Research & Negotiations in Design
GrowBot incorporates several negotiations which have recently begun to move towards the forefront of discussions of culture and design. The interaction between digital media and the physical world is emerging as an extremely popular subject for speculation; catastrophic intersections between virtual systems and everyday life are emerging as a common topic in popular culture. GrowBot also addresses interaction across human boundaries, with ‘technologists’ leaving the ivory tower for a rare exchange of ideas with agricultural workers.
The walls are ready on the 2nd floor for you to pin-up your work. Just a few things:
1. Please DO NOT remove the labels that I have pin’d up. The jury will be using this label to coordinate a number with your group’s project.
2. Don’t forget to leave a comment for 3 teams that are not yours. Please use the rubric that I have pin’d up up to give the groups constructive feedback. You can leave the comment in the envelope that is pin’d up next to each group. You can leave these comments anonymous if you would like. Please leave comments individually.
3. Once you have left a comment in 3 envelopes I would also like you to fill out an online version so that I can track who has left a comment and track the results. I would like you put your name on the online version, but I will not include your name when I give the feedback to each group. The online survey will ask you to vote for your top 3 projects, so please make sure that you take the time to look through all the projects. Here is the online version: ONLINE SURVEY (https://gtech.qualtrics.com/SE/?SID=SV_0VRGhFRAjhOkb1W)
4. I have laid out the walls so that 2 groups pin-up on each side. I have formatted it so that each group will pin up horizontally across, but if your group and the other group pin’d up on that wall would like to coordinate a different layout that is ok too. The only thing I ask is that you don’t move to another wall. I have given each group a number and strategically laid out the order, so PLEASE DO NOT REORDER the groups.
5. Finally, please send me a digital version of your presentation. Please send this a pdf (NO indesign files please!!) Please send this by midnight on Friday.
Thank you, I look forward to seeing your projects tomorrow.
This page provides a long term price estimate for laying turf on baseball field. The estimate is given by FieldTurf, the turf producer I find most suitable for our project. This is ideal because we get accurate pricing for laying down and maintaining turf. FieldTurf estimates that the turf requires around $5,000 in maintenance per year. This is probably accurate based on the amount of traffic the field would take through the time span of the school year.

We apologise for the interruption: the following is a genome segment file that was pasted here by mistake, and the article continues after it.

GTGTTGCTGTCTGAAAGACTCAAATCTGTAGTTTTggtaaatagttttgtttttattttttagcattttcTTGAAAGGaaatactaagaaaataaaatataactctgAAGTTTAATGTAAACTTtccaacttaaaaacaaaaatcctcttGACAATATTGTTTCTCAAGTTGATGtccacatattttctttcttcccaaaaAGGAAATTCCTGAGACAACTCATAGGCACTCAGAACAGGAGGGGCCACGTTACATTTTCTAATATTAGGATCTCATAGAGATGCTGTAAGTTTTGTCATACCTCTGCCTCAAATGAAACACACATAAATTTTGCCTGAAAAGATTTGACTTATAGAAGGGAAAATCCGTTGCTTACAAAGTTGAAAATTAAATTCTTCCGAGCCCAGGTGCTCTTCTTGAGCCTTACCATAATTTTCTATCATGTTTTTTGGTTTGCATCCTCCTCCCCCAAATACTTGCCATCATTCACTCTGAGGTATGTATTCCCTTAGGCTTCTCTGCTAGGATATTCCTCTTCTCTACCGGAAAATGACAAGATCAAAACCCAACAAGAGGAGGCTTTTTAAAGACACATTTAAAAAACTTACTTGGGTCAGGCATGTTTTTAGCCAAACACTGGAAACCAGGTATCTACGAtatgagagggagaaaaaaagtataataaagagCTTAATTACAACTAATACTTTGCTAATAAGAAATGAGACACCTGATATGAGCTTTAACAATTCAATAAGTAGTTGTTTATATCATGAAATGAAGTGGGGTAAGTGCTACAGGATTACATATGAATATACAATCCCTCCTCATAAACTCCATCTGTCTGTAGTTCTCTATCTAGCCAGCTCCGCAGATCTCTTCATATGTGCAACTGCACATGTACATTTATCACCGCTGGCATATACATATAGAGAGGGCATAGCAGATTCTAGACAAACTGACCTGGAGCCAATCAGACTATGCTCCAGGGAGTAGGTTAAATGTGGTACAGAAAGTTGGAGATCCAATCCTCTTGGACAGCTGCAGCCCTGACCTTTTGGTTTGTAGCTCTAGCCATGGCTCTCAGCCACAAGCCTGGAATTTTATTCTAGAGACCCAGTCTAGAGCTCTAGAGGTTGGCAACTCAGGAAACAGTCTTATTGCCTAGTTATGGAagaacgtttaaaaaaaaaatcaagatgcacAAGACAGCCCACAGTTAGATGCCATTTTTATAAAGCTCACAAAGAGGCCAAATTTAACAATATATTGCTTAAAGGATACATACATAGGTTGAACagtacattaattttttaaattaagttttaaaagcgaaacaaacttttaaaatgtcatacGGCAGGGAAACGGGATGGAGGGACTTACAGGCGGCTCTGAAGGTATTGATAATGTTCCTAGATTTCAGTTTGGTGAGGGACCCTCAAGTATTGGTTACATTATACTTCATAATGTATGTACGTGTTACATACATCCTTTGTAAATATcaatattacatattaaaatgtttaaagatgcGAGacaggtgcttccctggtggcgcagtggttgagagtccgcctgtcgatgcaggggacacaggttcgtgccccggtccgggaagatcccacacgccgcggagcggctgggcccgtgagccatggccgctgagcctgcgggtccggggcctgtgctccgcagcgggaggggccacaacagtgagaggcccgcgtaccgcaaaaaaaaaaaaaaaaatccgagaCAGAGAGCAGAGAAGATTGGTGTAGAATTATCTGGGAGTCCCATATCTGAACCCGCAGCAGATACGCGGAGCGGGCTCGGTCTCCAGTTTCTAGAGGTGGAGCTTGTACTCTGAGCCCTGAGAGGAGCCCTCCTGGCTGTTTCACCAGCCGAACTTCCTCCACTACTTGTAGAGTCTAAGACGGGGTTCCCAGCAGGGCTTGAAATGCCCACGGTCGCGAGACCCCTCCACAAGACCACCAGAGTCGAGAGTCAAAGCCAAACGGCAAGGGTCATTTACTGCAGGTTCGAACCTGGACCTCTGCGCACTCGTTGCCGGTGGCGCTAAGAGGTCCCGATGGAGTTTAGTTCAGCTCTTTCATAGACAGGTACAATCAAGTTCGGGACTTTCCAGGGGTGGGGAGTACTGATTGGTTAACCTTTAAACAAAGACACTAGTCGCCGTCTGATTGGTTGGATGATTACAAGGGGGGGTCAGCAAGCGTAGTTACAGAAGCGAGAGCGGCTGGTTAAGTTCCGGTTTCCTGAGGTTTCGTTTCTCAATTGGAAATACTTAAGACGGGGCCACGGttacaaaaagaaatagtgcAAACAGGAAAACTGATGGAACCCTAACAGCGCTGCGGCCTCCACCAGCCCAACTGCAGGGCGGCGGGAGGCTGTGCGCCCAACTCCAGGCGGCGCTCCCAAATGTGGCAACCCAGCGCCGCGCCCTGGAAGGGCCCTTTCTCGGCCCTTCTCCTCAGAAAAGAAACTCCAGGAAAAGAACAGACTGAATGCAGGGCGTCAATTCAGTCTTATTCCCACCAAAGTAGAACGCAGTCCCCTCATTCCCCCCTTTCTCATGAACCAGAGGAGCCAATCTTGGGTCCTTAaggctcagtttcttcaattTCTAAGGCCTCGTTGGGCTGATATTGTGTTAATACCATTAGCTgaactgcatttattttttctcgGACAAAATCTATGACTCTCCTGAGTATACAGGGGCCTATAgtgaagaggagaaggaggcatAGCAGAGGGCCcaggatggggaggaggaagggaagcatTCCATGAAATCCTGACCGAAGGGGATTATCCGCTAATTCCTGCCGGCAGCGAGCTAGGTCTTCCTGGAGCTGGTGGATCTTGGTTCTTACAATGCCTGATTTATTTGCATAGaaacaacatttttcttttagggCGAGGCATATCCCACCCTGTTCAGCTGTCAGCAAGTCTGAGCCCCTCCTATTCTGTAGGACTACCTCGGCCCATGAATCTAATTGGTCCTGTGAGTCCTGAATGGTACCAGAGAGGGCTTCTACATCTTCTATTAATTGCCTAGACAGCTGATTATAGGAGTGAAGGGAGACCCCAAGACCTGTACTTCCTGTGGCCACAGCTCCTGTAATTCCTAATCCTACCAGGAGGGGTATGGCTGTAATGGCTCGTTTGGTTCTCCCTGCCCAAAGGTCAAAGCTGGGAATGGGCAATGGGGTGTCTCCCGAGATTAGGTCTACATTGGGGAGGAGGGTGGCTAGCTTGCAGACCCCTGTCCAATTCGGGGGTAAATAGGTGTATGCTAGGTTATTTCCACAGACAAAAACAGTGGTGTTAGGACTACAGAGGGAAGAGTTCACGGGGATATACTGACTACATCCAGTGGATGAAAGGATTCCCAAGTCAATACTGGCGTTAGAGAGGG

This page provides a chart that shows the price range for FieldTurf with infill by the foot. This is important because we needed to base the price of the turf on the size of the parking deck, roughly two squares of 150’x150’.
This page on FieldTurf’s website outlines the advantages of their product. This was important in deciding to use turf over natural grass as well as deciding what type of turf to use. One of the main factors in the decision was the safety ratings of the turf. It provides cushion for falls, ensuring that the person falling lands uninjured. Also, the safety of the turf guaranteed safe for eight years.
This is the Bursar’s page on Georgia Tech’s website. This was useful as it had statistics on the various fees charged to Georgia Tech students each semester. The fee we were interested in was the Campus Recreation (CRC) fee, as it pertains to the recreation facilities on campus. The money students spend on this fee could be used to fund our project.
This page describes the upkeep of turf fields. It explains the differences in turf vacuums, and how they work. This was useful when considering the cost, labor, and equipment involved with installing a turf field on a parking deck.
Around Georgia Techs campus there are a few greenspaces where students can participate in outdoor activities, but none completely placed in an extremely busy centralized area.